Between blow-drying, teasing, flat-ironing, highlighting and lowlighting — there are many ways to change what Mother Nature gave us. But whether you’re regularly straightening curls, lightening darker hair or vice versa, there may be a price to pay for rebelling. But most women don’t think twice about the hair habits they’ve had for years and years, says longtime hair care advocate and health scientist Audrey Davis-Sivasothy.
“Lackluster, frazzled, overworked hair — that’s the price we pay for handling our hair like a pair of jeans. Hair is a fragile fiber that needs to be handled more like a silk blouse,” says Davis-Sivasothy, author of Hair Care Rehab (www.haircarerehab.com). “Oftentimes, the style we feel the most comfortable with reinforces our bad habits. It’s a problem with all the earmarks of an addiction.”
Substances of choice include:
• Toxic chemicals (perms, relaxers & colors)
• Hair OCD (excessive combing, brushing & heat use)
• Environmental lifestyle (too much exposure to sun, surf, bad air and water)
• Nutritional/dietary (fad diets, smoking, low water consumption)
As with a drug addiction, once you’ve kicked your habit, you’ll liberate your bad hair, unlocking new dimensions of hair potential, says Davis-Sivasothy, who has also authored the popular The Science of Black Hair (www.blackhairscience.com). She offers a five-step rehab for damaged hair:
1. Chelating your hair: Products containing oils, conditioners, serums and pomades (or minerals), which make you feel better in the short term, can build up and actually prevent your hair’s ability to hydrate. That’s why the first step in detoxing hair is the use of chelating shampoo, which is typically clear and lifts stubborn buildup from products and hard water. While many chelating shampoos are sulfate-based, there are more sulfate-free products entering the market to accommodate sensitive scalps and hair. Clarifying shampoos are a good substitute when chelating shampoos cannot be found. Moisturizing shampoo should be used for general use after detoxing is complete.
2. Deep conditioning your hair: After chelating, deep condition for 10 to 15 minutes. This should be done every seven to 10 days using moisturizing conditioners such as instant and cream-rinse, deep conditioners, protein treatments or leave-in conditioners. To go the extra mile, consider an apple cider vinegar rinse to close the cuticle and enhance your hair’s shine.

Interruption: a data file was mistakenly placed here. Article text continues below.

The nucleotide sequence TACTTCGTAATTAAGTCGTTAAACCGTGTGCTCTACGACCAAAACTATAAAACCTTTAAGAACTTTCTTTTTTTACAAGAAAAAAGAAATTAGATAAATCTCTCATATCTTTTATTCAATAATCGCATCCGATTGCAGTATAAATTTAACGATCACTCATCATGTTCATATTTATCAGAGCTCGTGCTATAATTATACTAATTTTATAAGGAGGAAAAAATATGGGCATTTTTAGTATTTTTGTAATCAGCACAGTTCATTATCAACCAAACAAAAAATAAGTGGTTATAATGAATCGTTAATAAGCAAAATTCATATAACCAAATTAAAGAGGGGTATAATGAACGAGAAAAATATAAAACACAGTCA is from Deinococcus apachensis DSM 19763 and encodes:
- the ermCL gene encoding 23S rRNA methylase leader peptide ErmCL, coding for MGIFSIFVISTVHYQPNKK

3. Moisturizing your hair: This step adds a layer of leave-on protection. You can use either leave-in conditioner or a dedicated moisturizing product, or both. For thick, dry or curly hair, this step hydrates and adds “slip.” For fine or oily hair, these products should detangle strands while encouraging volume.
4. Sealing your hair: This is the last major step in your hair intervention. Sealing with an oil or butter product locks in moisture and solidifies the gains of rehab. It smoothes out the cuticle and keeps hair moisturized for a longer period. Always use sealant on slightly dampened or misted hair, or pair the product with a water-based moisturizer to maximize the benefits. If you have naturally oily hair, you can skip this step.
5. Styling your hair protectively: Imagine wearing a favorite sweater every day; washing, drying and ironing it several times a week — it would look pretty worn out after a few years! This is exactly what happens to hair that is bleached, colored, blown dry with artificial heat, ironed, weaved and on and on. Don’t do this anymore! There are several measures you can take to preserve the health of your hair, including wearing it up more often, cleansing it cautiously, detangling strands with a large-tooth comb, protectively using blow-dryer heat, reducing chemical use and not coloring your hair more than three shades lighter or darker than your natural color. In general, be gentle. Do not pull to0 hard or rapidly when styling it, too; be slow and steady.
About Audrey Davis-Sivasothy
Audrey Davis-Sivasothy is a Houston-based freelance writer, publisher and longtime, healthy hair care advocate and enthusiast. Sivasothy holds a degree in health science and has written extensively on the science of caring for hair at home.
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